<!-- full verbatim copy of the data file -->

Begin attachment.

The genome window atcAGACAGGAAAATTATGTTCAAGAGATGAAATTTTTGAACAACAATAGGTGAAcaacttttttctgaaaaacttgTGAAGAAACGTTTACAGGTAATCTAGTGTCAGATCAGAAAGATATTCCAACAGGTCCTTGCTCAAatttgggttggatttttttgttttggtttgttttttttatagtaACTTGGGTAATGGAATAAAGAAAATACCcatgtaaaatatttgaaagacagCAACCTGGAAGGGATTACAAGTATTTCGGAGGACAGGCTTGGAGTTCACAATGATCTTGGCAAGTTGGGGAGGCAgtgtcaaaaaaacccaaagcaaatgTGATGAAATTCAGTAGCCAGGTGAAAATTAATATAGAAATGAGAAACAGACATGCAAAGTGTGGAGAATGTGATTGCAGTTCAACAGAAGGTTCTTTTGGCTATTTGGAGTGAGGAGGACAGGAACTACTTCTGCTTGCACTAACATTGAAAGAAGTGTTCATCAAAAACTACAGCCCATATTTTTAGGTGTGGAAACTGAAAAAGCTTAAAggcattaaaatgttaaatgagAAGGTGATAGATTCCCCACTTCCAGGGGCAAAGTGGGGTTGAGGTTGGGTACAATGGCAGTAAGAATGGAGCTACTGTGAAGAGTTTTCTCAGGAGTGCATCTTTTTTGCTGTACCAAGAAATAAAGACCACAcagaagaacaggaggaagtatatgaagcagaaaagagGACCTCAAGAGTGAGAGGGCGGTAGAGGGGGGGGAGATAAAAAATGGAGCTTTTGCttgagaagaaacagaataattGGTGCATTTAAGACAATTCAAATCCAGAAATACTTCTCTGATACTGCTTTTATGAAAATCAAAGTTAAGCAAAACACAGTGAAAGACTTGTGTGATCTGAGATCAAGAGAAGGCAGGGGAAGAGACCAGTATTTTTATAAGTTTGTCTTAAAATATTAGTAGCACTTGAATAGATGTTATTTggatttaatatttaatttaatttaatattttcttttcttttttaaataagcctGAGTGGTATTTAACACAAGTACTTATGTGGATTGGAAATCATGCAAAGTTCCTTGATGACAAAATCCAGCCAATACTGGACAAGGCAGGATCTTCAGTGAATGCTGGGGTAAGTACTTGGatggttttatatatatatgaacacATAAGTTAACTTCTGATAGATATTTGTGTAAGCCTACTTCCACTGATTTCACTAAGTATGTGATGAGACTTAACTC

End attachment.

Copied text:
The genome window atcAGACAGGAAAATTATGTTCAAGAGATGAAATTTTTGAACAACAATAGGTGAAcaacttttttctgaaaaacttgTGAAGAAACGTTTACAGGTAATCTAGTGTCAGATCAGAAAGATATTCCAACAGGTCCTTGCTCAAatttgggttggatttttttgttttggtttgttttttttatagtaACTTGGGTAATGGAATAAAGAAAATACCcatgtaaaatatttgaaagacagCAACCTGGAAGGGATTACAAGTATTTCGGAGGACAGGCTTGGAGTTCACAATGATCTTGGCAAGTTGGGGAGGCAgtgtcaaaaaaacccaaagcaaatgTGATGAAATTCAGTAGCCAGGTGAAAATTAATATAGAAATGAGAAACAGACATGCAAAGTGTGGAGAATGTGATTGCAGTTCAACAGAAGGTTCTTTTGGCTATTTGGAGTGAGGAGGACAGGAACTACTTCTGCTTGCACTAACATTGAAAGAAGTGTTCATCAAAAACTACAGCCCATATTTTTAGGTGTGGAAACTGAAAAAGCTTAAAggcattaaaatgttaaatgagAAGGTGATAGATTCCCCACTTCCAGGGGCAAAGTGGGGTTGAGGTTGGGTACAATGGCAGTAAGAATGGAGCTACTGTGAAGAGTTTTCTCAGGAGTGCATCTTTTTTGCTGTACCAAGAAATAAAGACCACAcagaagaacaggaggaagtatatgaagcagaaaagagGACCTCAAGAGTGAGAGGGCGGTAGAGGGGGGGGAGATAAAAAATGGAGCTTTTGCttgagaagaaacagaataattGGTGCATTTAAGACAATTCAAATCCAGAAATACTTCTCTGATACTGCTTTTATGAAAATCAAAGTTAAGCAAAACACAGTGAAAGACTTGTGTGATCTGAGATCAAGAGAAGGCAGGGGAAGAGACCAGTATTTTTATAAGTTTGTCTTAAAATATTAGTAGCACTTGAATAGATGTTATTTggatttaatatttaatttaatttaatattttcttttcttttttaaataagcctGAGTGGTATTTAACACAAGTACTTATGTGGATTGGAAATCATGCAAAGTTCCTTGATGACAAAATCCAGCCAATACTGGACAAGGCAGGATCTTCAGTGAATGCTGGGGTAAGTACTTGGatggttttatatatatatgaacacATAAGTTAACTTCTGATAGATATTTGTGTAAGCCTACTTCCACTGATTTCACTAAGTATGTGATGAGACTTAACTC